Speaking of Latin, it is still very much her favorite subject. We have finished the first level of Latin already, and we are only halfway through her “school year.” (Being homeschoolers, we can have whatever academic calendar we want.) Yesterday, I caught her on the phone with my mother and Elise was trying to teach her Latin.
We have accumulated a lot of projects from our geography and history studies. This year, we are working our way through the second volume of Susan Wise Bauer’s The Story of the World, which covers the Middle Ages. Japan looms large in the book, along with discussions of the samurai and how similar their rituals and social status were to the knights of England.
As it turns out, one of our Atlas Crates (a geography / culture subscription service from Kiwi Co.) was on Japan. We made a koinobori (flying carp windsock). Carp are a symbol of strength and success in Japan, as they have the power and determination to swim up waterfalls.
We also played Daruma Otoshi (derived from the Daruma dolls and “otoshi,” meaning “dropped”). The object of the game is knock out the bottom pieces while leaving the structure of the doll intact, sort of like Jenga. It’s harder than it looks.
The drama du jour in our household is over this little fellow (see below), a chameleon in the local pet store. Elise is obsessed with getting a chameleon and wants to visit him every time we go to the grocery store (unfortunately next door to the pet shop). She has already named him Marco Polo (which stems from my recent interest in the Silk Road). Rodney will not budge on getting another pet following our Jack Russell terrier puppy, Sherlock Holmes. It’s not hard to board a dog when you travel, he argues, but who are you going to pay to chameleon-sit? And then there’s the issue that their favorite food is crickets. How lovely it would be to try to sleep in a house where dozens of crickets are chirping away, waiting to be eaten?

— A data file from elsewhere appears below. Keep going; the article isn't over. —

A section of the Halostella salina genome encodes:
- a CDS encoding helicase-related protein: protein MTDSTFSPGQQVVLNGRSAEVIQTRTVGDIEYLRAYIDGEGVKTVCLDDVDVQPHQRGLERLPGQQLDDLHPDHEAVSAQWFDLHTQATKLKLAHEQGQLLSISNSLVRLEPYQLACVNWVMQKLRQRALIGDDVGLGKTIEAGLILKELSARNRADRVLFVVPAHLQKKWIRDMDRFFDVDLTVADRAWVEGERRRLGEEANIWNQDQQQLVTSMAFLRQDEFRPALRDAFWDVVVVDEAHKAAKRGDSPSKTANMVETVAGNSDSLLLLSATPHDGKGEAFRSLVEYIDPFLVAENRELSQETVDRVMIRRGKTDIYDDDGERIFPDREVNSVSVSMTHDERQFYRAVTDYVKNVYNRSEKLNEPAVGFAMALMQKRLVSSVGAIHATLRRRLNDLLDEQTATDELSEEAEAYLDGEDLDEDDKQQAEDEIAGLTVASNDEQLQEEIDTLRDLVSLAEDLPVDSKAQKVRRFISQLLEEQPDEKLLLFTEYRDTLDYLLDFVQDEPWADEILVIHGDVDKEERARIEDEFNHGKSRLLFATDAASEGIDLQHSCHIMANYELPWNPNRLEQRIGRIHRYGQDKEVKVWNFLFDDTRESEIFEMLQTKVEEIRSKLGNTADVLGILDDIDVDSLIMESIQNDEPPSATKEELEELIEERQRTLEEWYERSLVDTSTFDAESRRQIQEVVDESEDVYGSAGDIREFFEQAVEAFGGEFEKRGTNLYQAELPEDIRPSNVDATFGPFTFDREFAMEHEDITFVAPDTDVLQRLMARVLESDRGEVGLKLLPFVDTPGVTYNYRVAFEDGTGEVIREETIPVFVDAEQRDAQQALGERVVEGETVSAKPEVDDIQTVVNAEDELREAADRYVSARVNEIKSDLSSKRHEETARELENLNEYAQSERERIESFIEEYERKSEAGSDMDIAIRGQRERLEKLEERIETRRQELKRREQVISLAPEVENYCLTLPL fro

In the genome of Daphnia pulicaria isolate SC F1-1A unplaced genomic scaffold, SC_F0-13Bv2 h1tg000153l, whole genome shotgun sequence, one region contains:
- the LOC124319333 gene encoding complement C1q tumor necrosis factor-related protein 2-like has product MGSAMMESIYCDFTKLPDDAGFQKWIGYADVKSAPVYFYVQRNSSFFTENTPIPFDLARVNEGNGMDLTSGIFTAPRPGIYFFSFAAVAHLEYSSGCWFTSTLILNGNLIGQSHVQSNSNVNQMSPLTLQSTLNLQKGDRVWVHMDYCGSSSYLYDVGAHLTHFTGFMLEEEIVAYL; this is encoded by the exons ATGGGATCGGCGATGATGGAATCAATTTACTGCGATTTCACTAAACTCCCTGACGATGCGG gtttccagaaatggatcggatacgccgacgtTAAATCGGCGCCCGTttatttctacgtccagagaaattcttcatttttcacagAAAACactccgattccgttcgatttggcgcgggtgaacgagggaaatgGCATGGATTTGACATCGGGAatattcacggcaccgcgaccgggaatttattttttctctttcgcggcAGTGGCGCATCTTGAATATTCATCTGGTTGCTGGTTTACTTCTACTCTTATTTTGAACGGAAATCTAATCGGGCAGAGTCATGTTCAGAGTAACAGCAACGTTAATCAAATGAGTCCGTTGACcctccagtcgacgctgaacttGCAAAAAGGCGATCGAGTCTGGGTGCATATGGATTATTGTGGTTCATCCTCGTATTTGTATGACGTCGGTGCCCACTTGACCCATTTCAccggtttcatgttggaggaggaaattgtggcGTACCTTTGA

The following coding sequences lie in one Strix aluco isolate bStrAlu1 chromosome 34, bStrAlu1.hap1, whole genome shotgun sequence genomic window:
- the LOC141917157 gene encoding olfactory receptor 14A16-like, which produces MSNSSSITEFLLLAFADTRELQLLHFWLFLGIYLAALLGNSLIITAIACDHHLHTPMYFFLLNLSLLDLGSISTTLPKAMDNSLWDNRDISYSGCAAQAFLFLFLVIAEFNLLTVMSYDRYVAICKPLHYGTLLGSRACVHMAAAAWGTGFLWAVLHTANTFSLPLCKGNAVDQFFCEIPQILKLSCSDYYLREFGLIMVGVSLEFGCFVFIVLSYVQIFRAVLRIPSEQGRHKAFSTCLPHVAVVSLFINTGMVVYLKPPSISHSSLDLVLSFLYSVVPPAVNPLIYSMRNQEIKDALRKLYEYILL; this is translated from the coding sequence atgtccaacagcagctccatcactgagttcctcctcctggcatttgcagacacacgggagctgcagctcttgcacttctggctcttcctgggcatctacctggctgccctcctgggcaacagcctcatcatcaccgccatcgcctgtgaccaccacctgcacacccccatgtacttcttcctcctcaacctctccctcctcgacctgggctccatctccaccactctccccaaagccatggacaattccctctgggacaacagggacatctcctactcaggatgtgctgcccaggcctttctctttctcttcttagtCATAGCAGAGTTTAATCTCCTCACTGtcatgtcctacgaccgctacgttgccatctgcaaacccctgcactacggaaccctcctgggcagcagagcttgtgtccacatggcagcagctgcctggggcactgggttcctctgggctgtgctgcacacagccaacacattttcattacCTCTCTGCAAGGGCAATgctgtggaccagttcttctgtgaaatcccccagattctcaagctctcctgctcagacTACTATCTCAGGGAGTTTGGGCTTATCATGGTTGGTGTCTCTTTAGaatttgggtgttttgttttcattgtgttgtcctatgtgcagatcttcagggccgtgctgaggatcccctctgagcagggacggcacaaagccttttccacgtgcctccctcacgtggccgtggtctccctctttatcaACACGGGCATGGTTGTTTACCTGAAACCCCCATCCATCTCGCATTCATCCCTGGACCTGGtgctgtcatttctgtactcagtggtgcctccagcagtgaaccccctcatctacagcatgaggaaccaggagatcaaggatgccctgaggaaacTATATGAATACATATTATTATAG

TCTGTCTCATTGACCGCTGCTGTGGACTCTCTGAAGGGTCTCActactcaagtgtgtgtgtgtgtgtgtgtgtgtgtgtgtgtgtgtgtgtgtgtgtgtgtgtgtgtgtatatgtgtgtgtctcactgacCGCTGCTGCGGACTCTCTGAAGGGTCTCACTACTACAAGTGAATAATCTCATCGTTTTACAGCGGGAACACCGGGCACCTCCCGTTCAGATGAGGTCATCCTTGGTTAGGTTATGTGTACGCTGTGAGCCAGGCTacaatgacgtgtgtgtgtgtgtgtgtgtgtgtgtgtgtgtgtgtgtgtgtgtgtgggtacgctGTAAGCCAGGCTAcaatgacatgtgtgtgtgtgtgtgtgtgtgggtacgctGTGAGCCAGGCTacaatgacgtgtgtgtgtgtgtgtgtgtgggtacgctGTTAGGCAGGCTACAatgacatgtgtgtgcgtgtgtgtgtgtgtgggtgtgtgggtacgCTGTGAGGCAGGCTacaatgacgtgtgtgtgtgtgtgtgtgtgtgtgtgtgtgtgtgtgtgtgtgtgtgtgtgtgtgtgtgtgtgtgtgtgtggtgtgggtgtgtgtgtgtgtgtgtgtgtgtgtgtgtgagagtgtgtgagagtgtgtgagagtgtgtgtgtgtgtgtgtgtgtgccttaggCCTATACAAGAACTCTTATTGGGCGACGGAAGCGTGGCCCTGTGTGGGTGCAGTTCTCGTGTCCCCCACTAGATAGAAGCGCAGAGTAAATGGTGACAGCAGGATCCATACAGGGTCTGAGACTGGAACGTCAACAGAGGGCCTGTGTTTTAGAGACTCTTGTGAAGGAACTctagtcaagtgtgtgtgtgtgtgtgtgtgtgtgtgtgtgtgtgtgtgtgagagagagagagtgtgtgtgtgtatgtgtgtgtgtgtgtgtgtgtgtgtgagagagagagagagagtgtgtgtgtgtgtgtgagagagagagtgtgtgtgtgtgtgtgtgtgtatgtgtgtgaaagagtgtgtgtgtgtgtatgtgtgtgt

Elise is not persuaded by these practical arguments, however. She has been regaling us with chameleon facts for weeks. They are basically walking mood rings. Their eyes can move independently of each other. Their eggs take 1-2 years to hatch. (You can imagine how talking about pets reproducing has gone over.) Their tongue is 1.5 times the length of their body. They can hang from a branch by their tail. And then there’s her concern that the dog and the cat are probably bored when we leave and the chameleon could keep them entertained. It’s Aristotle’s Third Man Argument, but with pets.
Unfortunately for Rodney, he’s raising a kid naturalist. At least she’s not asking for a $65,000 dinosaur bone. (Yet.) Never a dull day around here.